How can the wine industry tackle staff shortages?

By Rachel Arthur

- Last updated on GMT


Related tags Wine

Staff shortages continue to create a ‘worldwide challenge’ for the wine industry: affecting the whole chain from vineyards to hotels and restaurants. With no signs of shortages abating, how can the industry adapt?

Nearly half of companies in the wine industry surveyed by Prowein said they had been affected by staff shortages over the last two years (2021 and 2022).

In a special report released this month, the wine trade show has put the spotlight on which areas of the wine industry are most affected; how big the problem is; and how the industry can react to ensure long term success.

Seasonal workers

In wineries and vineyards, the strong seasonality of the work involved is a large problem. Two out of three companies say they lack temporary workers during harvest and vegetation periods.

In the past, wineries in Europe often drew on seasonal workers from Eastern Europe who returned year on year. However, while a sharp rise in the minimum wage has made working in countries like Germany more attractive, income opportunities in workers’ home countries, too, have grown. Meanwhile, emerging countries in Eastern Europe face staff shortages themselves due to dwindling birth rates.

“Traditionally, [wine producers] have been able to fall back on nonworking homemakers, retirees and students as a silent work reserve to be activated for the labor-intensive grape harvest season. However, the rising share of women in the labor market, a higher retirement age and greater financial security have dried up most of those reserves. Due to low birth rates in younger cohorts, there are also fewer and fewer students that could help out – and those who remain are strongly courted by other industries with sometimes high wages.”

In Australia and New Zealand – where half of all companies can’t find sufficient seasonal workers – are still suffering from the pandemic where seasonal work-and-travel staff were prevented from arriving.

“The global recovery might improve the situation, but sharply increased airfares complicate the return of these migratory laborers. The shortage of seasonal workers is also severe among wine producers in Portugal (94%), Spain (77%) and California (73%).”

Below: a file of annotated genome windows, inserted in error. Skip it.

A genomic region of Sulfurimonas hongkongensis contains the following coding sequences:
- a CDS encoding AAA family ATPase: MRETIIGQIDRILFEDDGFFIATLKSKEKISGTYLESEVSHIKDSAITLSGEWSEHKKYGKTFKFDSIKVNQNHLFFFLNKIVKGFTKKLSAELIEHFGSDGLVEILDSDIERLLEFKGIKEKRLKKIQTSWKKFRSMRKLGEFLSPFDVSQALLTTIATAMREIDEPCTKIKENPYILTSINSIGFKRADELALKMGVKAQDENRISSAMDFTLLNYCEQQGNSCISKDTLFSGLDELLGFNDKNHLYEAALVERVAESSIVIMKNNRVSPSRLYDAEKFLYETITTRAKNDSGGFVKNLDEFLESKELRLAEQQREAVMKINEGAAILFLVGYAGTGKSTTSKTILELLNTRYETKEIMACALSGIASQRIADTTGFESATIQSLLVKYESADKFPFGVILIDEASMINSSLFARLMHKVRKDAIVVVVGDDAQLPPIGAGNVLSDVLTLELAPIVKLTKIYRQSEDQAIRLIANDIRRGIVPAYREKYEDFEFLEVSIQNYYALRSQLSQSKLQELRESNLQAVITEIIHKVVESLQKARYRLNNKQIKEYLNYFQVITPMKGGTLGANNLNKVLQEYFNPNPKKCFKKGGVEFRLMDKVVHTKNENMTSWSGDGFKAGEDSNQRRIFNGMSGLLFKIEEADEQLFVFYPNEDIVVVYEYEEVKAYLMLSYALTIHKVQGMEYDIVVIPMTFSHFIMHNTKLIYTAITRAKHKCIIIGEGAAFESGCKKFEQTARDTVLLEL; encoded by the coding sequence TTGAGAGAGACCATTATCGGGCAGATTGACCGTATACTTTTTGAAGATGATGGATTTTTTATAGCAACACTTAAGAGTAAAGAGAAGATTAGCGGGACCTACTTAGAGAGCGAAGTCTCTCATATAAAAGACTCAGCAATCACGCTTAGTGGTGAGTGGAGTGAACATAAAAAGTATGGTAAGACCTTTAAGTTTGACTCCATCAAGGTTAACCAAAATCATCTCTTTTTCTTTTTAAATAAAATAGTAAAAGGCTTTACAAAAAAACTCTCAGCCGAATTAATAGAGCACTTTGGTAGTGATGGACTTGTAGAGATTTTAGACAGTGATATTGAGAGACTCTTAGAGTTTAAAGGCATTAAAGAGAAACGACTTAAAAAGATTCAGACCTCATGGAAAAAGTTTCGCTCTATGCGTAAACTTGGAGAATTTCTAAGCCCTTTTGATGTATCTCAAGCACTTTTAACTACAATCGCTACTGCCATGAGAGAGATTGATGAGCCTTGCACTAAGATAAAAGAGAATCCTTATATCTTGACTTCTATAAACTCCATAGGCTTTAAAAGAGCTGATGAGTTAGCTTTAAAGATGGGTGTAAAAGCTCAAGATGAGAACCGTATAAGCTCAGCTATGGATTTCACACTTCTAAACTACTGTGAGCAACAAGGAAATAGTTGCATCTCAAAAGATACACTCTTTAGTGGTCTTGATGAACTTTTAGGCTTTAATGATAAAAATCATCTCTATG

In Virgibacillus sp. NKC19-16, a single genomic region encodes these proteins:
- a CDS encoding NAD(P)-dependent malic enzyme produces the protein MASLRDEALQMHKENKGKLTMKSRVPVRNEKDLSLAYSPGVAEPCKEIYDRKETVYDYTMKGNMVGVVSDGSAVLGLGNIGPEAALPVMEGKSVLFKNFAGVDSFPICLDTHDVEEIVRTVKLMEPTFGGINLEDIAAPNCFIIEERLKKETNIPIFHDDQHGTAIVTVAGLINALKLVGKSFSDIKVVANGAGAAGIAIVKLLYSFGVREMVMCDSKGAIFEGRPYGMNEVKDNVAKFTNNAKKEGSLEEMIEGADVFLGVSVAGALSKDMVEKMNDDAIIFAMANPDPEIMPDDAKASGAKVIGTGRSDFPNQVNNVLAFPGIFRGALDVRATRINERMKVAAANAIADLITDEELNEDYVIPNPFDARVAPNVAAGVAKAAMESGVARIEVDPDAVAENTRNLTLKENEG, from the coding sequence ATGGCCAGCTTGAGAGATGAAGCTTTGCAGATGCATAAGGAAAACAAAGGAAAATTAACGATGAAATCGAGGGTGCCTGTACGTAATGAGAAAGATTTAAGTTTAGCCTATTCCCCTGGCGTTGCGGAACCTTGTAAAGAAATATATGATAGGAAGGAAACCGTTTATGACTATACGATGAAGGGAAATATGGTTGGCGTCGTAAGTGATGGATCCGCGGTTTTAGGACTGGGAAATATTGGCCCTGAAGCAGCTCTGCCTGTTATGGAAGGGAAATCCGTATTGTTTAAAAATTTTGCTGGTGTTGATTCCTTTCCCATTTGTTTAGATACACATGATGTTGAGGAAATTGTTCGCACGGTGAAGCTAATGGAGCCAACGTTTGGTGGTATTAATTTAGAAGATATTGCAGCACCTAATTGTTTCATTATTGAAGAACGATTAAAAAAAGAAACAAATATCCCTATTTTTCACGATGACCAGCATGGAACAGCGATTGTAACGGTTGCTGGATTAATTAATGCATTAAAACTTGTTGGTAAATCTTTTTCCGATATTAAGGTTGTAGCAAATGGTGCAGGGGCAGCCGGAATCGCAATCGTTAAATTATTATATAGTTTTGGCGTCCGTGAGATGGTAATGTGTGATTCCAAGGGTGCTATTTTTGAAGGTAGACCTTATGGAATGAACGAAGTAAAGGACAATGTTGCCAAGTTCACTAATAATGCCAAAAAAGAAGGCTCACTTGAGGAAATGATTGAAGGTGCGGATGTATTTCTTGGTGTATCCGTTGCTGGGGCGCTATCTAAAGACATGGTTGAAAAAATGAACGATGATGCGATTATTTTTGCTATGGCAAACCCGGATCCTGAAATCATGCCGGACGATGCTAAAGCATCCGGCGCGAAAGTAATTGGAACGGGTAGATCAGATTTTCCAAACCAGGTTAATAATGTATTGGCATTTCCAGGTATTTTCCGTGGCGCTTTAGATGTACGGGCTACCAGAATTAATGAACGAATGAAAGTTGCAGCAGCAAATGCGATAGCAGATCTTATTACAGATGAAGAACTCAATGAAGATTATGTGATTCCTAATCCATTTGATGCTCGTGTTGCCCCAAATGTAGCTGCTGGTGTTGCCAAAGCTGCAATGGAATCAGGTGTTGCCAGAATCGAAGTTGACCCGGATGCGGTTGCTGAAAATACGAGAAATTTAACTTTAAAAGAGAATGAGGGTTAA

In the winery

Among wineries, 50% lament they cannot recruit sufficient staff for wine production and filling. "For the most part, skilled workers in those areas require a qualified professional degree. Since craftspeople and skilled industrial workers are in short supply in most industries anyway, wineries frequently compete with much more solvent industries."

Importers, distributors, exporters and wine merchants are less affected (at 32% to 36%, respectively): because these workers tend to have more-regular working hours and are not subject to seasonal fluctuations, as well as enjoying permanent contracts.

Another skilled area is wine trading, which remains a ‘people’s business’ where establishing personal contacts counts. “Here, the industry needs to stand its ground in the competition for skilled labor by offering appropriate remuneration and good working conditions and by promoting wine’s fun factor,” says the report.

Pandemic continues to impact the on-trade

In the on-trade, businesses are still recovering from the loss of workforce during the pandemic.  The hotel and gastronomy sector is particularly hard hit (90% and 66%). Having been forced to close for extended periods either from lockdowns or a slump in travel, many workers found jobs elsewhere – and companies continue to face difficulties regaining old staff or recruiting new staff.

Running into the ground

All this leaves companies – often smaller family outfits – overstretched.

“Numerous comments show that family-run businesses have already reached their limit, leaving them unable to compensate for any further aggravation of the situation. The additional economic worries here often lead to extremely high mental burdens, resulting in burnout. If family members then drop out, economic worries are aggravated even further by the markedly higher costs caused by external replacements.